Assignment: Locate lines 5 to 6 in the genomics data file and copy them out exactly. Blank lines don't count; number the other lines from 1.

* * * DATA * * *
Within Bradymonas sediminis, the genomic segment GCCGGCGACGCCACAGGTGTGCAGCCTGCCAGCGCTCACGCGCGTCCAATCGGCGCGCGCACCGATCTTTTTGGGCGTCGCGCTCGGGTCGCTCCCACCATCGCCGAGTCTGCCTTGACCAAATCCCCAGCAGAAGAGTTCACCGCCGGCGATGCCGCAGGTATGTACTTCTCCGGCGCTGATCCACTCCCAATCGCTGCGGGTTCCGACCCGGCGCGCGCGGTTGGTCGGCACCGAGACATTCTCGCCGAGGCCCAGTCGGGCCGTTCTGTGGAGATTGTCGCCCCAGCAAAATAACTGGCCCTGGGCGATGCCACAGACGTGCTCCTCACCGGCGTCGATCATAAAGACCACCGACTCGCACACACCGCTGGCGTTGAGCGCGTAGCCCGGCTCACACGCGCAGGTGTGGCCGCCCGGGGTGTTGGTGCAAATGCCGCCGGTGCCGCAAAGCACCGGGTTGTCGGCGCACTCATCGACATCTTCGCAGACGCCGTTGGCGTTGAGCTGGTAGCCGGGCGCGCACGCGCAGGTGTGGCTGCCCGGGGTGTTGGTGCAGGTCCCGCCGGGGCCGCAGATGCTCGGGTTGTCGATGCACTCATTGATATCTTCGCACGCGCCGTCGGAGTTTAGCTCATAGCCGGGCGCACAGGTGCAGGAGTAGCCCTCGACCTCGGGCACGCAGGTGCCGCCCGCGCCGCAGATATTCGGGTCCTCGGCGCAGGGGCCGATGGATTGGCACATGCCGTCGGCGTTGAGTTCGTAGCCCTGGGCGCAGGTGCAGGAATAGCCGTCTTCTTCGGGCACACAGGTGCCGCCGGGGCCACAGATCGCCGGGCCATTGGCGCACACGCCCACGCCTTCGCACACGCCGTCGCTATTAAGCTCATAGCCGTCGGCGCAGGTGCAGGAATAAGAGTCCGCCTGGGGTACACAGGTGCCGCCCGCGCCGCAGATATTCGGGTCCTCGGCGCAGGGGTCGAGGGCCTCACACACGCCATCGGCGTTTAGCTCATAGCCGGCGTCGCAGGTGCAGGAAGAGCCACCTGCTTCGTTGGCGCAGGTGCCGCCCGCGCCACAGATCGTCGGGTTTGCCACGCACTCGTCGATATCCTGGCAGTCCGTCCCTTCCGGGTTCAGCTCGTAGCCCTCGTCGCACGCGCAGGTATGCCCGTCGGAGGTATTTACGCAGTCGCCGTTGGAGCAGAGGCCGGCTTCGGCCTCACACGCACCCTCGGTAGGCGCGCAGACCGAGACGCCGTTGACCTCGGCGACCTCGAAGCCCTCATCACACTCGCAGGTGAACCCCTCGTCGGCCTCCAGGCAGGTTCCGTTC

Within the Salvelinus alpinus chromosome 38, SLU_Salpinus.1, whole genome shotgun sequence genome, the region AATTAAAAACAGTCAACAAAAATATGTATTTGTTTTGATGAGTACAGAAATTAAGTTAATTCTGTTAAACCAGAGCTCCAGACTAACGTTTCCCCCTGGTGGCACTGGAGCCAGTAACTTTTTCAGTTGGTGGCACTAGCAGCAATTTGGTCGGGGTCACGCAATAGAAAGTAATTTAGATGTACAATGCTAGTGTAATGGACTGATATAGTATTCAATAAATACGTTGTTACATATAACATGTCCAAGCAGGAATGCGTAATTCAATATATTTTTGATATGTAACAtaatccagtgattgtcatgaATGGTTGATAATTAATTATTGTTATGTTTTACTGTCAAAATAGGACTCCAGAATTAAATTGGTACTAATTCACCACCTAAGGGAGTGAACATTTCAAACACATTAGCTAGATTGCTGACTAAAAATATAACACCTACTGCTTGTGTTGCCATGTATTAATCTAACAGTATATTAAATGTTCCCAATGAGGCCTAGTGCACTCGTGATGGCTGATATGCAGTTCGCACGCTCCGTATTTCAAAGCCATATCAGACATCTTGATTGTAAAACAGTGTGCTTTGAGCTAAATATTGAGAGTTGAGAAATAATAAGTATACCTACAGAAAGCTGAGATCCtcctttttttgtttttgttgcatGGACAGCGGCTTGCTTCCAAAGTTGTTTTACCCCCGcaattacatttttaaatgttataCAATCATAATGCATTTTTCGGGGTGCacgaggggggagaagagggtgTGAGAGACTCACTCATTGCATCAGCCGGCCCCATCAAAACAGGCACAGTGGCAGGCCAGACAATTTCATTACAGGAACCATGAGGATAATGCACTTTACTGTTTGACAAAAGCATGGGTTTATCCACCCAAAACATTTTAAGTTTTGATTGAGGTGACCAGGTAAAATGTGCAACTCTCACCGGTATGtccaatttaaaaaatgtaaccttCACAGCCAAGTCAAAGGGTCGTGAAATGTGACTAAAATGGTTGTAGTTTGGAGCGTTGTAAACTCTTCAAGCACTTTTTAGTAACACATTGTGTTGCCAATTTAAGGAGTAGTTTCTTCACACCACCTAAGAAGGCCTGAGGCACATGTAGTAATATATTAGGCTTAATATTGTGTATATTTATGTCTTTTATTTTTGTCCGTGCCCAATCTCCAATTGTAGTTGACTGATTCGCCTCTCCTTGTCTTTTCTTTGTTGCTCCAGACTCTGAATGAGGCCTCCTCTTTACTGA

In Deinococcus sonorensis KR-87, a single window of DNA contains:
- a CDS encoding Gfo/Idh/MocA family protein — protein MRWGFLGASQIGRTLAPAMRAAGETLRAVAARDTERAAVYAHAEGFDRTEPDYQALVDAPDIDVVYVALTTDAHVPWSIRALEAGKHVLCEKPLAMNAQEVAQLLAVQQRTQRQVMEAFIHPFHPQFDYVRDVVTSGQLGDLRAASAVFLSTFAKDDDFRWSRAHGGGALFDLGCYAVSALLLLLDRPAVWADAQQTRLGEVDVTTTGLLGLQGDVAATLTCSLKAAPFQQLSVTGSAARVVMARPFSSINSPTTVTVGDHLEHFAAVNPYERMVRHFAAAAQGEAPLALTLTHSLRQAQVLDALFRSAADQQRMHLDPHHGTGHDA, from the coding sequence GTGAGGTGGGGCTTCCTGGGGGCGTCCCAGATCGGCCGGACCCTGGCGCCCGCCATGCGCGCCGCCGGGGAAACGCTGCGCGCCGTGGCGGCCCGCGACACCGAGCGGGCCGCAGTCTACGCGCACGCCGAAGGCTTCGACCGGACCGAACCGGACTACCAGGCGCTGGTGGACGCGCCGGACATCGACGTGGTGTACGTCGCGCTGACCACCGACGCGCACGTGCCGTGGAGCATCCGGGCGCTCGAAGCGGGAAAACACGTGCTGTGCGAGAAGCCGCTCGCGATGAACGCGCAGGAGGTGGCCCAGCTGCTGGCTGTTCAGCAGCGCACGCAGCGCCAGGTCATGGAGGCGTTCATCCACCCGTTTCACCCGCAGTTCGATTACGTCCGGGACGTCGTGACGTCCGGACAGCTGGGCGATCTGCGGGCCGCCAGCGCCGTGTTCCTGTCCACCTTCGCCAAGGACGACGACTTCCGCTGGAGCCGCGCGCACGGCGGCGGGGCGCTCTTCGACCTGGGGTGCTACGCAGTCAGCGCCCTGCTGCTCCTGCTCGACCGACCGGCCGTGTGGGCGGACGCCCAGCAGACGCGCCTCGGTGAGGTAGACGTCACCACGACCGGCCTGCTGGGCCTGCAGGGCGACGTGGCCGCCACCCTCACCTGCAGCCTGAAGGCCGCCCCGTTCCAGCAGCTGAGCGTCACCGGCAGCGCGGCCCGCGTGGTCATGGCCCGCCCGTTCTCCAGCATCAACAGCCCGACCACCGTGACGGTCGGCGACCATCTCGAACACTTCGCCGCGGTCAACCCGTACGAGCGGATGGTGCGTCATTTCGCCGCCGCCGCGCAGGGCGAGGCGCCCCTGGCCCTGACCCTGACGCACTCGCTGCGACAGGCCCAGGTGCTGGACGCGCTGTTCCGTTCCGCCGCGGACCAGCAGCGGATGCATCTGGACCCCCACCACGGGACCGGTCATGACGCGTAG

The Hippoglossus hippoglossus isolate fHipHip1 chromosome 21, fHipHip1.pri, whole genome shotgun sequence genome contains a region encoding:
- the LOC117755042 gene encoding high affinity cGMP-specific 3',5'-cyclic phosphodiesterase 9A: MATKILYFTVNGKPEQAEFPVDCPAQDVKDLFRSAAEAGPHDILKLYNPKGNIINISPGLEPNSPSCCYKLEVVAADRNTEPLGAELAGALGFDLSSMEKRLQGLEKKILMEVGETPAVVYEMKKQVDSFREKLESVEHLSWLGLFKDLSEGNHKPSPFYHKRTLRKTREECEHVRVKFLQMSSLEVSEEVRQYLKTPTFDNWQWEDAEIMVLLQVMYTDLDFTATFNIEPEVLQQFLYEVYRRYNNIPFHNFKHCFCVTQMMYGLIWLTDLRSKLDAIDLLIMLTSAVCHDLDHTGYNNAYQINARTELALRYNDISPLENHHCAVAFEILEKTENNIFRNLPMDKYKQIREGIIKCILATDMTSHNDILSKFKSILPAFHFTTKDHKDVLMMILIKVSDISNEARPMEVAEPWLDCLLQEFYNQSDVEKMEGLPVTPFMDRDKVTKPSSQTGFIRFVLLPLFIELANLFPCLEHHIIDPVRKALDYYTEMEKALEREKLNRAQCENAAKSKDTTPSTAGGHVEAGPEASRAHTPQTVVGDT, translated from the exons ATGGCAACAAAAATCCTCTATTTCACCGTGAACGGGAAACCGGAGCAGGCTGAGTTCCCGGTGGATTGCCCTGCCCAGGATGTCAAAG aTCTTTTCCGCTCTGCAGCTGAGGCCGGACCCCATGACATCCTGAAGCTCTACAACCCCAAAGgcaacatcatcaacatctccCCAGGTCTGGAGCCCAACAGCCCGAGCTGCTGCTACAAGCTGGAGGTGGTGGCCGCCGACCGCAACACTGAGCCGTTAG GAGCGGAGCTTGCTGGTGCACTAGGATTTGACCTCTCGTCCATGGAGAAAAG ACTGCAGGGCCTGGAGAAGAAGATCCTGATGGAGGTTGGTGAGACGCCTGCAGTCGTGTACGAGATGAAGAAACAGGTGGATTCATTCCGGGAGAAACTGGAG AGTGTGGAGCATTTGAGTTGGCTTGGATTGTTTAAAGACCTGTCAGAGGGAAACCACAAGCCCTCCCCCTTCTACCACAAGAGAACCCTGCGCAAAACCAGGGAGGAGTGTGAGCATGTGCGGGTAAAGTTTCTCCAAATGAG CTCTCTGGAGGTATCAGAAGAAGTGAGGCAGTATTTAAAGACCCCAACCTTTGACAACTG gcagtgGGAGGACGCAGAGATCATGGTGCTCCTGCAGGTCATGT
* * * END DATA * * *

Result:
The Hippoglossus hippoglossus isolate fHipHip1 chromosome 21, fHipHip1.pri, whole genome shotgun sequence genome contains a region encoding:
- the LOC117755042 gene encoding high affinity cGMP-specific 3',5'-cyclic phosphodiesterase 9A: MATKILYFTVNGKPEQAEFPVDCPAQDVKDLFRSAAEAGPHDILKLYNPKGNIINISPGLEPNSPSCCYKLEVVAADRNTEPLGAELAGALGFDLSSMEKRLQGLEKKILMEVGETPAVVYEMKKQVDSFREKLESVEHLSWLGLFKDLSEGNHKPSPFYHKRTLRKTREECEHVRVKFLQMSSLEVSEEVRQYLKTPTFDNWQWEDAEIMVLLQVMYTDLDFTATFNIEPEVLQQFLYEVYRRYNNIPFHNFKHCFCVTQMMYGLIWLTDLRSKLDAIDLLIMLTSAVCHDLDHTGYNNAYQINARTELALRYNDISPLENHHCAVAFEILEKTENNIFRNLPMDKYKQIREGIIKCILATDMTSHNDILSKFKSILPAFHFTTKDHKDVLMMILIKVSDISNEARPMEVAEPWLDCLLQEFYNQSDVEKMEGLPVTPFMDRDKVTKPSSQTGFIRFVLLPLFIELANLFPCLEHHIIDPVRKALDYYTEMEKALEREKLNRAQCENAAKSKDTTPSTAGGHVEAGPEASRAHTPQTVVGDT, translated from the exons ATGGCAACAAAAATCCTCTATTTCACCGTGAACGGGAAACCGGAGCAGGCTGAGTTCCCGGTGGATTGCCCTGCCCAGGATGTCAAAG aTCTTTTCCGCTCTGCAGCTGAGGCCGGACCCCATGACATCCTGAAGCTCTACAACCCCAAAGgcaacatcatcaacatctccCCAGGTCTGGAGCCCAACAGCCCGAGCTGCTGCTACAAGCTGGAGGTGGTGGCCGCCGACCGCAACACTGAGCCGTTAG GAGCGGAGCTTGCTGGTGCACTAGGATTTGACCTCTCGTCCATGGAGAAAAG ACTGCAGGGCCTGGAGAAGAAGATCCTGATGGAGGTTGGTGAGACGCCTGCAGTCGTGTACGAGATGAAGAAACAGGTGGATTCATTCCGGGAGAAACTGGAG AGTGTGGAGCATTTGAGTTGGCTTGGATTGTTTAAAGACCTGTCAGAGGGAAACCACAAGCCCTCCCCCTTCTACCACAAGAGAACCCTGCGCAAAACCAGGGAGGAGTGTGAGCATGTGCGGGTAAAGTTTCTCCAAATGAG CTCTCTGGAGGTATCAGAAGAAGTGAGGCAGTATTTAAAGACCCCAACCTTTGACAACTG gcagtgGGAGGACGCAGAGATCATGGTGCTCCTGCAGGTCATGT